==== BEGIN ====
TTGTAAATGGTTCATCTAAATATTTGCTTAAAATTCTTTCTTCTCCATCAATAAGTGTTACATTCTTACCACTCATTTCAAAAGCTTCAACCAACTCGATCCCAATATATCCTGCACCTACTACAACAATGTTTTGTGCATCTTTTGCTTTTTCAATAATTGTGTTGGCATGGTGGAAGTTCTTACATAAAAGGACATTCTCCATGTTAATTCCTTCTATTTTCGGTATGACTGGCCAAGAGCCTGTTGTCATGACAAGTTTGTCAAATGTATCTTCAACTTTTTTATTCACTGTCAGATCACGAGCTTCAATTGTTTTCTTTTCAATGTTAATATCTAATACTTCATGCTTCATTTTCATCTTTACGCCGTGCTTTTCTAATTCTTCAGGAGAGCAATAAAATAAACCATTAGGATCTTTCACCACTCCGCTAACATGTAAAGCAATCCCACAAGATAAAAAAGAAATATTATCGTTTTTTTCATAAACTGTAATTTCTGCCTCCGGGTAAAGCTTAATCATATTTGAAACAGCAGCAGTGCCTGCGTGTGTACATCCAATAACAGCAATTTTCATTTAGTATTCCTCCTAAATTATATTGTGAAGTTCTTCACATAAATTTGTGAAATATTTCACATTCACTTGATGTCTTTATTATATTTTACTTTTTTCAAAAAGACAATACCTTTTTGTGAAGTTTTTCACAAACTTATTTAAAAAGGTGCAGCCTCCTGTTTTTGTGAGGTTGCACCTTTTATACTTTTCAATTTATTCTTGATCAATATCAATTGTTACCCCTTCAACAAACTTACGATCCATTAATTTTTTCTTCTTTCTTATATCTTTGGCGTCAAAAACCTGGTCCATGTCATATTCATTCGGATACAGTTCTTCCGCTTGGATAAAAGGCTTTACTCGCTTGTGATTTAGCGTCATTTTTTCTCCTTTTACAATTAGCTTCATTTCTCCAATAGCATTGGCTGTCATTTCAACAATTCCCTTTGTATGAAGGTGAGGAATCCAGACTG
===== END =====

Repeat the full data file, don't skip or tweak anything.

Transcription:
TTGTAAATGGTTCATCTAAATATTTGCTTAAAATTCTTTCTTCTCCATCAATAAGTGTTACATTCTTACCACTCATTTCAAAAGCTTCAACCAACTCGATCCCAATATATCCTGCACCTACTACAACAATGTTTTGTGCATCTTTTGCTTTTTCAATAATTGTGTTGGCATGGTGGAAGTTCTTACATAAAAGGACATTCTCCATGTTAATTCCTTCTATTTTCGGTATGACTGGCCAAGAGCCTGTTGTCATGACAAGTTTGTCAAATGTATCTTCAACTTTTTTATTCACTGTCAGATCACGAGCTTCAATTGTTTTCTTTTCAATGTTAATATCTAATACTTCATGCTTCATTTTCATCTTTACGCCGTGCTTTTCTAATTCTTCAGGAGAGCAATAAAATAAACCATTAGGATCTTTCACCACTCCGCTAACATGTAAAGCAATCCCACAAGATAAAAAAGAAATATTATCGTTTTTTTCATAAACTGTAATTTCTGCCTCCGGGTAAAGCTTAATCATATTTGAAACAGCAGCAGTGCCTGCGTGTGTACATCCAATAACAGCAATTTTCATTTAGTATTCCTCCTAAATTATATTGTGAAGTTCTTCACATAAATTTGTGAAATATTTCACATTCACTTGATGTCTTTATTATATTTTACTTTTTTCAAAAAGACAATACCTTTTTGTGAAGTTTTTCACAAACTTATTTAAAAAGGTGCAGCCTCCTGTTTTTGTGAGGTTGCACCTTTTATACTTTTCAATTTATTCTTGATCAATATCAATTGTTACCCCTTCAACAAACTTACGATCCATTAATTTTTTCTTCTTTCTTATATCTTTGGCGTCAAAAACCTGGTCCATGTCATATTCATTCGGATACAGTTCTTCCGCTTGGATAAAAGGCTTTACTCGCTTGTGATTTAGCGTCATTTTTTCTCCTTTTACAATTAGCTTCATTTCTCCAATAGCATTGGCTGTCATTTCAACAATTCCCTTTGTATGAAGGTGAGGAATCCAGACTG